In paragraph 118 of *A Treatise Concerning the Principles of Human Knowledge*, Bishop Berkeley turns from the subject of natural science, which he has been discussing in the preceding paragraphs, to mathematics. He admits that mathematics is justly celebrated for its clarity and certainty but says that the discipline cannot be entirely free from error, if that error is one which mathematicians share with the rest of humanity. The premises of mathematics are unusually certain, but these premises relate to quantity and do not extend to any enquiry into higher or more abstract principles that influence all the sciences. If these higher principles contain errors, then the errors will affect every branch of science, including mathematics.

Berkeley says that the principles laid down by mathematicians are true and that the methods of deduction mathematicians apply to these principles are correct. However, there may be certain mistaken principles that apply more widely than to mathematics alone and which are not examined or questioned. Mathematicians, like anyone else, may be deceived by errors which arise from abstract ideas and the existence of objects outside the mind.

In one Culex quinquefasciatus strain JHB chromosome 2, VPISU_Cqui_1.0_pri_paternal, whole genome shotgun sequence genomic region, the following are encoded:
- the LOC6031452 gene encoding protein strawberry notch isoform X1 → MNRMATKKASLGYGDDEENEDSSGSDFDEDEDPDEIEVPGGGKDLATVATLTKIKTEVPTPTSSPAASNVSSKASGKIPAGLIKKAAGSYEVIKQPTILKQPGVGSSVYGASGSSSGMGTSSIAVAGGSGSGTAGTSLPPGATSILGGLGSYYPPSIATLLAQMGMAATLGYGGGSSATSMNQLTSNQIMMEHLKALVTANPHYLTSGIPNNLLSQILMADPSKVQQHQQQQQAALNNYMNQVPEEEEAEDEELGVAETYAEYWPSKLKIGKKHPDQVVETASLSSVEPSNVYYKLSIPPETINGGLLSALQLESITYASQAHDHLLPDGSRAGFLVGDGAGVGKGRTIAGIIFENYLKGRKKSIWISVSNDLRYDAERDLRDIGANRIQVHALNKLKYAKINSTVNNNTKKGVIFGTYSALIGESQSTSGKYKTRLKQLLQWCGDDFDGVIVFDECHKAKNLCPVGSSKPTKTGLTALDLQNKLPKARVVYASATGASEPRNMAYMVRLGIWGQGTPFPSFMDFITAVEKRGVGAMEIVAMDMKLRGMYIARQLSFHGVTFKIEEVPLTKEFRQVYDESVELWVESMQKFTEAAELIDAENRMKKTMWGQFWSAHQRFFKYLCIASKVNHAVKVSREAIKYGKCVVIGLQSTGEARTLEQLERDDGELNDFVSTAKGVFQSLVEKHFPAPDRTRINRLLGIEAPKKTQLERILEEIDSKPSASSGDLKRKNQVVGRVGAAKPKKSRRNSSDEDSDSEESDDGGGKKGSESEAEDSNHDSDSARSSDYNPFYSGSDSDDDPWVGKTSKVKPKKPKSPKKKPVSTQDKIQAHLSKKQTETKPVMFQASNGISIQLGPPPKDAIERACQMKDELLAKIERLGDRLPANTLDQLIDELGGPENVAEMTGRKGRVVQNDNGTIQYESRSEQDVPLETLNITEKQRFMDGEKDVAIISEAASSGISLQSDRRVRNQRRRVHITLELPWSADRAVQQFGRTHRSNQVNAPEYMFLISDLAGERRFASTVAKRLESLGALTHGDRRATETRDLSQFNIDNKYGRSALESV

Berkeley is obviously correct in asserting that there may be errors in the principles applied by mathematicians (and everyone else) of which we are all unaware. The problem, to which Dr. Johnson famously objected, is that his criticism of abstractions is itself highly abstract. The objection to mathematical certainty is purely theoretical and speculative. One might easily go up to anyone involved in any activity and say: "You may be making a mistake of which neither of us is aware, due to our imperfect understanding of the higher principles which govern the activity in which you are engaged." It is unlikely, however, that they would derive much benefit from this warning.

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